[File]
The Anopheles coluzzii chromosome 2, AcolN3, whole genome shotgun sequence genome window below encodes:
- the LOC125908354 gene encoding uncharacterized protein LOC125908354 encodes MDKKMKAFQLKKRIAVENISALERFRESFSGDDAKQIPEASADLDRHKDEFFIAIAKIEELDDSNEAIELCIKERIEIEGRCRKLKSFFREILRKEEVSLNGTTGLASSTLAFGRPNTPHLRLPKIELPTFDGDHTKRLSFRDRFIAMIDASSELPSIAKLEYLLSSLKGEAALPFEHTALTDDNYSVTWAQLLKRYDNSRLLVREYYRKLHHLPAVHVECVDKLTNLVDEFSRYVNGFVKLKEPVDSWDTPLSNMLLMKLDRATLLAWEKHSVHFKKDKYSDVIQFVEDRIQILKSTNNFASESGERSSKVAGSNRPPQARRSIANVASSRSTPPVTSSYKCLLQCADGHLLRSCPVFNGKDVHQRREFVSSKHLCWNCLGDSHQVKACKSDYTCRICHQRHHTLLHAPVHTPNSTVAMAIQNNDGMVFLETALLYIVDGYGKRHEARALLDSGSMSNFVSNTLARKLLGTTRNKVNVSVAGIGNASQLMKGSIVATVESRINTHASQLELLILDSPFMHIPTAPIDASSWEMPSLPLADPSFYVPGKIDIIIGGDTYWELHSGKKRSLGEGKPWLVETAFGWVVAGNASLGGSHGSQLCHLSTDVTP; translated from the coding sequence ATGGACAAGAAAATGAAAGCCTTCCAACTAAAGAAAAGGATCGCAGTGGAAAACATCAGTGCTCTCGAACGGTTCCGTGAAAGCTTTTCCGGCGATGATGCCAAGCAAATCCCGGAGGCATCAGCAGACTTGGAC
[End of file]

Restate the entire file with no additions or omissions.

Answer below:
The Anopheles coluzzii chromosome 2, AcolN3, whole genome shotgun sequence genome window below encodes:
- the LOC125908354 gene encoding uncharacterized protein LOC125908354 encodes MDKKMKAFQLKKRIAVENISALERFRESFSGDDAKQIPEASADLDRHKDEFFIAIAKIEELDDSNEAIELCIKERIEIEGRCRKLKSFFREILRKEEVSLNGTTGLASSTLAFGRPNTPHLRLPKIELPTFDGDHTKRLSFRDRFIAMIDASSELPSIAKLEYLLSSLKGEAALPFEHTALTDDNYSVTWAQLLKRYDNSRLLVREYYRKLHHLPAVHVECVDKLTNLVDEFSRYVNGFVKLKEPVDSWDTPLSNMLLMKLDRATLLAWEKHSVHFKKDKYSDVIQFVEDRIQILKSTNNFASESGERSSKVAGSNRPPQARRSIANVASSRSTPPVTSSYKCLLQCADGHLLRSCPVFNGKDVHQRREFVSSKHLCWNCLGDSHQVKACKSDYTCRICHQRHHTLLHAPVHTPNSTVAMAIQNNDGMVFLETALLYIVDGYGKRHEARALLDSGSMSNFVSNTLARKLLGTTRNKVNVSVAGIGNASQLMKGSIVATVESRINTHASQLELLILDSPFMHIPTAPIDASSWEMPSLPLADPSFYVPGKIDIIIGGDTYWELHSGKKRSLGEGKPWLVETAFGWVVAGNASLGGSHGSQLCHLSTDVTP; translated from the coding sequence ATGGACAAGAAAATGAAAGCCTTCCAACTAAAGAAAAGGATCGCAGTGGAAAACATCAGTGCTCTCGAACGGTTCCGTGAAAGCTTTTCCGGCGATGATGCCAAGCAAATCCCGGAGGCATCAGCAGACTTGGAC